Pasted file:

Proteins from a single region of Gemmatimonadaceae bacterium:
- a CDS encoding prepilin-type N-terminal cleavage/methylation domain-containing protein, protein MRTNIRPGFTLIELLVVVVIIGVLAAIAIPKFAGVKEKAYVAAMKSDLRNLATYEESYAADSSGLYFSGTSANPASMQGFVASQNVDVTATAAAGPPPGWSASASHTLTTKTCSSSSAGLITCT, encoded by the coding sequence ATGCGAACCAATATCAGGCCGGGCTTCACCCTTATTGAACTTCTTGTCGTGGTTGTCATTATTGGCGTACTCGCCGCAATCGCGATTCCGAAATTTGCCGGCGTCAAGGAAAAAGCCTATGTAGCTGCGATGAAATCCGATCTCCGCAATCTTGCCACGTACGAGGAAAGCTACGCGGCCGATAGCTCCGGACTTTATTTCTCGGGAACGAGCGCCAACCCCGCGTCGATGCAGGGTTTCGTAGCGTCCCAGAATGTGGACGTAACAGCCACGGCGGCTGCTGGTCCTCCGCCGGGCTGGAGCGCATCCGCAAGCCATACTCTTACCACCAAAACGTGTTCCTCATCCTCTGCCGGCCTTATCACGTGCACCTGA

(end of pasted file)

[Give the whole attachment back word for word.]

Proteins from a single region of Gemmatimonadaceae bacterium:
- a CDS encoding prepilin-type N-terminal cleavage/methylation domain-containing protein, protein MRTNIRPGFTLIELLVVVVIIGVLAAIAIPKFAGVKEKAYVAAMKSDLRNLATYEESYAADSSGLYFSGTSANPASMQGFVASQNVDVTATAAAGPPPGWSASASHTLTTKTCSSSSAGLITCT, encoded by the coding sequence ATGCGAACCAATATCAGGCCGGGCTTCACCCTTATTGAACTTCTTGTCGTGGTTGTCATTATTGGCGTACTCGCCGCAATCGCGATTCCGAAATTTGCCGGCGTCAAGGAAAAAGCCTATGTAGCTGCGATGAAATCCGATCTCCGCAATCTTGCCACGTACGAGGAAAGCTACGCGGCCGATAGCTCCGGACTTTATTTCTCGGGAACGAGCGCCAACCCCGCGTCGATGCAGGGTTTCGTAGCGTCCCAGAATGTGGACGTAACAGCCACGGCGGCTGCTGGTCCTCCGCCGGGCTGGAGCGCATCCGCAAGCCATACTCTTACCACCAAAACGTGTTCCTCATCCTCTGCCGGCCTTATCACGTGCACCTGA